However, some alders are coming in with a steeper learning curve.
“We kind of have to adjust for each individual alder and what their needs are,” Veldran said.
City Council alders will be sworn in along with Rhodes-Conway on Tuesday, April 16, at noon. In the two-week transition, Veldran will oversee logistical work, like filling out paperwork and setting up emails.
New this election cycle, alders will attend a day-long orientation on April 13. Alders will get a primer on open records laws, ethics and how a City Council meeting is run.
Baldeh, District 17, was one of two incumbent candidates who faced challengers. He won handily with 75 percent of the vote. Keith Furman, District 19, kept his seat by a much narrower margin, 51 percent.
The other nine contested seats were fought out between new candidates.
Patrick Heck, winner of the District 2 seat, will represent the north side of the isthmus from downtown to Sherman Terrace on the near east side. The seat is currently held by Ledell Zellers, who decided not to run for another term.
Lindsay Lemmer won District 3 in southeast Madison, last held by Amanda Hall, who resigned in February.
Donna Hurd Moreland took District 7 on the southwest side, currently represented by Steve King, who chose not to run.
UW student Avra Reddy won District 8, which encompasses much of the UW campus. The district is now represented by outgoing Ald. Zach Wood.
Zachary Henak won District 10 on the west side, which includes the Odana, Nokoma and parts of the Allied and Dunn’s Marsh neighborhoods, an area currently represented by former mayoral candidate Mo Cheeks.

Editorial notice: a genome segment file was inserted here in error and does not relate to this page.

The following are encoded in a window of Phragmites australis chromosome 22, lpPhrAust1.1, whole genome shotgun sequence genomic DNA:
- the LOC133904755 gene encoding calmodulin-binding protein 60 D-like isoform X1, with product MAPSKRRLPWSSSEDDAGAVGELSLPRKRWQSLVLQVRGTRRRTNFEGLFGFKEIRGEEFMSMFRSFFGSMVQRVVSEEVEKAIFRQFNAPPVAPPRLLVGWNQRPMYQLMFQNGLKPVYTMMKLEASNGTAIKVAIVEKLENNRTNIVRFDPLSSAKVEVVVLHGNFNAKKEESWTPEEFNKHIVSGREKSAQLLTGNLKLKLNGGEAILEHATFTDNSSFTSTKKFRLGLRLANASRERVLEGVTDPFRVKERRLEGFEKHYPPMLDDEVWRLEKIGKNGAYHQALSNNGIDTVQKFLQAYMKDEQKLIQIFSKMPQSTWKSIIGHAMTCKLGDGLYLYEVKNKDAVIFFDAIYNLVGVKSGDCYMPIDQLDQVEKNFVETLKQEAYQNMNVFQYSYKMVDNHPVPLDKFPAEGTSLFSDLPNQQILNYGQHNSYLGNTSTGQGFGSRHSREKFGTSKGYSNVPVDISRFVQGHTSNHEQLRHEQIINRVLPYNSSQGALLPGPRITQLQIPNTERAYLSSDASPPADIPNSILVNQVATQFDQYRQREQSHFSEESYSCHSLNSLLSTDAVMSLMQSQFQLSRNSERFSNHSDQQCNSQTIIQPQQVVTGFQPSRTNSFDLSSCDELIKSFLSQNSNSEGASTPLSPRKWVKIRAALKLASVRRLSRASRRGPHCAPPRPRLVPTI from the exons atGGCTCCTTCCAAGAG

Syed Abbas prevailed in District 12, which covers the near north from the former Oscar Mayer plant to the Dane County Regional Airport, currently represented by Larry Palm, who didn’t seek reelection.
Tag Evers won District 13, which includes the Vilas, Bay Creek and Monroe Street neighborhoods, currently represented by outgoing alder Allen Arntsen.
Grant Foster prevailed in District 15, which stretches from Truax Field on the northeast side to La Follette High School on the southeast, currently represented by David Ahrens, who did not seek reelection.
And Christian Albouras won in District 20, which includes the Greentree and Meadowood neighborhoods on the city’s far west side, currently represented by Matt Phair, who didn’t run for reelection.
“Obviously it’s going to be different, but very interesting,” Baldeh said.
He said that given the changes, it’s difficult to see how the city will deal with the massive Judge Doyle Square project. The city has been sparring with developer Beitler Real Estate over major elements of the $186 million endeavor, which includes underground public parking, private parking, commercial development, affordable housing and a hotel.
The city has cut ties with Beitler on a portion of the development, and Mayor-elect Satya Rhodes Conway has said she wants to look for a new developer.
“With the back-and-forth with the contractor, I’m not sure how it’s going to move forward,” Baldeh said.
He’s more optimistic about another high-profile project, the $13.2 million Madison Public Market on the east side, which has wide public support. Rhodes Conway supports the market, but said she doesn’t want it to operate with public subsidies.
“I don’t see the public market being too much of a problem,” Baldeh said. “The format may change depending on what she’s thinking, but we’ll see.”